Bedlam/PBR Blowout at the Bedlam, 9/3/10

Categories: Last Night

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Photo by Nikki Miller
Bedlam/PBR Blowout
September 3, 2010

Bedlam Theater

Duhn duhn-duhn-duhn duhn duhn-duhn duhn-duhn duhn-duhn.

On Friday night last, the funeral march tolled for the Bedlam Theatre, if only temporarily. On one of its final nights before fulfilling its order to vacate, Pabst Blue Ribbon sponsored a blow-out to celebrate the venue's final days before moving on to greener pastures.

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Photo by Nikki Miller

The Bedlam Theatre, known in equal parts for its theatre, its live music, its dance nights and for the best patio in town (with a rooftop view of the downtown skyline), recently received news that it must vacate its West Bank property to make way for a mosque, and on one of its final nights at the 6th Street location hosted a packed-to-the-gears show featuring an eclectic mix of performers, true to Bedlam form.

The Bedlam's impressive rooftop patio hosted Dreamland Faces early, and a performace by a group of nail-sitters (courtesy of the Inflammati Fire Circus) later on. G Biz took to the indoor stage early on, with Phantom Tails to follow, a band who had played their first show at the Bedlam only a year before. Phantom Tails are one of a handful of groups in town you really oughtta make a point of seeing if you haven't yet.

Comprised of former members of Plastic Chord, Phantom Tails takes the schizophrenia of that band and hones it down to just 70s throwback punk/80s throwback dance/electro/fuzzy metal rock, with a little sass. The group on Friday played to an already impressive crowd considering the early hour - 8:30 by the time they took the stage.

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Photo by Nikki Miller

Up next were Brass Messengers (who, oh random, feature the dude I played Pat Metheny with in jazz band and Moody Blues with in marching band back in South Dakota, who'dathunk). By their second song, the room had erupted in dancing, just in time for the band to march outside. They played a handful more songs in the parking lot, the towers of Riverside Plaza looming in the background, a big clear splotch of sky above us, planes angling north from the airport and the brightest stars evident from down below in the parking lot. Soon they were joined by the fire wranglers of the Inflammati Fire Circus, and with stars and apartment lights twinkling above, fire burning below, I couldn't help but wonder how the new Bedlam will outdo the incredible space they have for the last few years been able to secure. When they do, it's gonna be real good.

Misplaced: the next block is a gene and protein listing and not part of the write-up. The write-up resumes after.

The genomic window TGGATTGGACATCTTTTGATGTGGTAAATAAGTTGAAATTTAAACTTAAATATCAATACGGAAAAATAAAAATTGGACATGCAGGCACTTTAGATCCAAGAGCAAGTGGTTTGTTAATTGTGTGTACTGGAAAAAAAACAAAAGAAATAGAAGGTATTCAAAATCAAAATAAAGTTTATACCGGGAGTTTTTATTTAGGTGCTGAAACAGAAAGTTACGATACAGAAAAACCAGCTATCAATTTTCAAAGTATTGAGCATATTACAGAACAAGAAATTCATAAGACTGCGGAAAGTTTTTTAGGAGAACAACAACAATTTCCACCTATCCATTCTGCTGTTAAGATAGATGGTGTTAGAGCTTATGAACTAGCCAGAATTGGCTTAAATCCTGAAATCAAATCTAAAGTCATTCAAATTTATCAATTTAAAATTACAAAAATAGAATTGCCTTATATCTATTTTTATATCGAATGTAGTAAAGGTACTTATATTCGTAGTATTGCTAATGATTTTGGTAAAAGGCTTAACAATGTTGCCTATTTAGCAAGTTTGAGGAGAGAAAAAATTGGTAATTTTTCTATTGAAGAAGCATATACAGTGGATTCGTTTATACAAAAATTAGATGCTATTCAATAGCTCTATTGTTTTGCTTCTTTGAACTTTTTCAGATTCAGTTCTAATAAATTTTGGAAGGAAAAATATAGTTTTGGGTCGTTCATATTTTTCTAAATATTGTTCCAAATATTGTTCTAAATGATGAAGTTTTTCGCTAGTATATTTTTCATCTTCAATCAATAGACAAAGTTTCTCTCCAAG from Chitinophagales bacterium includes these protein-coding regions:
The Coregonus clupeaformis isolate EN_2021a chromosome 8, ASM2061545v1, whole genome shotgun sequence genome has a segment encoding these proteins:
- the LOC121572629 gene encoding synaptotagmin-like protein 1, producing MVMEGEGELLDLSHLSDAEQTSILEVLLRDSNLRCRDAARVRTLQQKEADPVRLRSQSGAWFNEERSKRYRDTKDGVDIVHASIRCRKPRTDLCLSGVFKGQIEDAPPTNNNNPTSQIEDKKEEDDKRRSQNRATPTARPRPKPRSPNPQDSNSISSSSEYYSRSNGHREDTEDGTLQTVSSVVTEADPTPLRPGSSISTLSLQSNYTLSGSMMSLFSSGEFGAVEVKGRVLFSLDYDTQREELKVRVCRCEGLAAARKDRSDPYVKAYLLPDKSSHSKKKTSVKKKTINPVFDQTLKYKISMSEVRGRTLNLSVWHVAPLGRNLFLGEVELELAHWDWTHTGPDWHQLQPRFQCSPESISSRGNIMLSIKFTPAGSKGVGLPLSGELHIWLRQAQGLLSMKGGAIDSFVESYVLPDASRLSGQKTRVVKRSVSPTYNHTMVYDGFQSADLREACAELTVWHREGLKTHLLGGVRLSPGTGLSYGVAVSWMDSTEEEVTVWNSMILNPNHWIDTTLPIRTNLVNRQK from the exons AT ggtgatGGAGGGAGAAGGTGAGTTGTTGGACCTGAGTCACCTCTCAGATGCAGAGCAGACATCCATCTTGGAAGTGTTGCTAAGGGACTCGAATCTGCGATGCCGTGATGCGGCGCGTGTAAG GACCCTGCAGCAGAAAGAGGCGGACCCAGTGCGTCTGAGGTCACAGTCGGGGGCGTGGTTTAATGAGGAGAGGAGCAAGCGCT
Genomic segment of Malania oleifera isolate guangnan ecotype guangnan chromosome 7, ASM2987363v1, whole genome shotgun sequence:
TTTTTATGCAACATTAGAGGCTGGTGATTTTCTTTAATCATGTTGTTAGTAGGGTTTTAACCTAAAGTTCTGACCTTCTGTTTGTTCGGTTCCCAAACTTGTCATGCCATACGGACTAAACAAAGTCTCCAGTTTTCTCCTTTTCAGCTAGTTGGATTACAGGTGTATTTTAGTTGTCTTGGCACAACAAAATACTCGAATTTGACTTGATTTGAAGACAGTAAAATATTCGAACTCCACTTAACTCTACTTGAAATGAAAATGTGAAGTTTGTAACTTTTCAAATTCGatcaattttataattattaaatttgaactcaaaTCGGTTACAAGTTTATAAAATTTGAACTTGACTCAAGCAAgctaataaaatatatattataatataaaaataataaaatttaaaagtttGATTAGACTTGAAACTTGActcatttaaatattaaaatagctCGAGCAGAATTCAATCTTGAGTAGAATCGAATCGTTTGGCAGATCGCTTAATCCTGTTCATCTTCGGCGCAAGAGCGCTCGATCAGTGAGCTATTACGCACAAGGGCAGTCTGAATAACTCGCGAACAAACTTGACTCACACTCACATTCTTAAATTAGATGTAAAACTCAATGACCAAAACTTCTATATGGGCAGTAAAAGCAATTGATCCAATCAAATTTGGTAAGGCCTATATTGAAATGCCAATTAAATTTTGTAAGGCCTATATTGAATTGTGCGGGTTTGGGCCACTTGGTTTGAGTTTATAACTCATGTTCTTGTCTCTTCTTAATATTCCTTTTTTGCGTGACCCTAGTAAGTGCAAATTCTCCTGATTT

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Photo by Nikki Miller

Hood Internet, a Chicago-based mashup outfit, elicited more dancing from the Bedlam crowd. Dance nights and DJs who play for them are kinda outside my realm of understanding. Exhibit A: I went to TML - once - and spent the whole night trying to dance with the only guy in the room wearing a plaid shirt, because I was the only girl in the room wearing a plaid shirt. Sadly, he did not notice how important it was that we, dressed as we were, should dance. Sad. Exhibit B. Bomp, the regular dance night at the Bedlam, dragged there by some friends. Those friends abandoned me to go make out with each other behind the projection screen. All three of them. As out of place as I feel in a dance crowd, the appeal of Hood Internet was undeniable. It's been a long while since I'd seen a room so crowded, and so moved to move.

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Photo by Nikki Miller

Pink Mink kept the crowd going on this dancing trend, and by the second song there was a dance pit operating on the verge of a mosh pit. As such, I ran away. Ever perfecting their sound, it's at its best when it borders on weird slow surf, and I don't even like surf music. Whatever they manage to do to it, I like it.

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Photo by Nikki Miller

Last up, Rifflord closed out the night. I think I got my ass grabbed three times during their soundcheck/setup. That means they took way too long.

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Photo by Nikki Miller

To be sure, Kiss once took a lot of guff for their posing and perfected image, and look where it's got 'em now. So I ain't gonna say a thing about how Rifflord should focus on the music alone and not allow the rest - the American flags they have draped over their gear, the work lights that steal all their juice such that their amps stop working, the insane above-the-head guitar moves - to be a distraction. May you, Rifflord, someday have five roadies apiece each hoisting you up on cables, on to platforms two stories above your adoring audience. Don't stop 'til you get there, lest it all be for naught.

Best of luck to the Bedlam during their transition!

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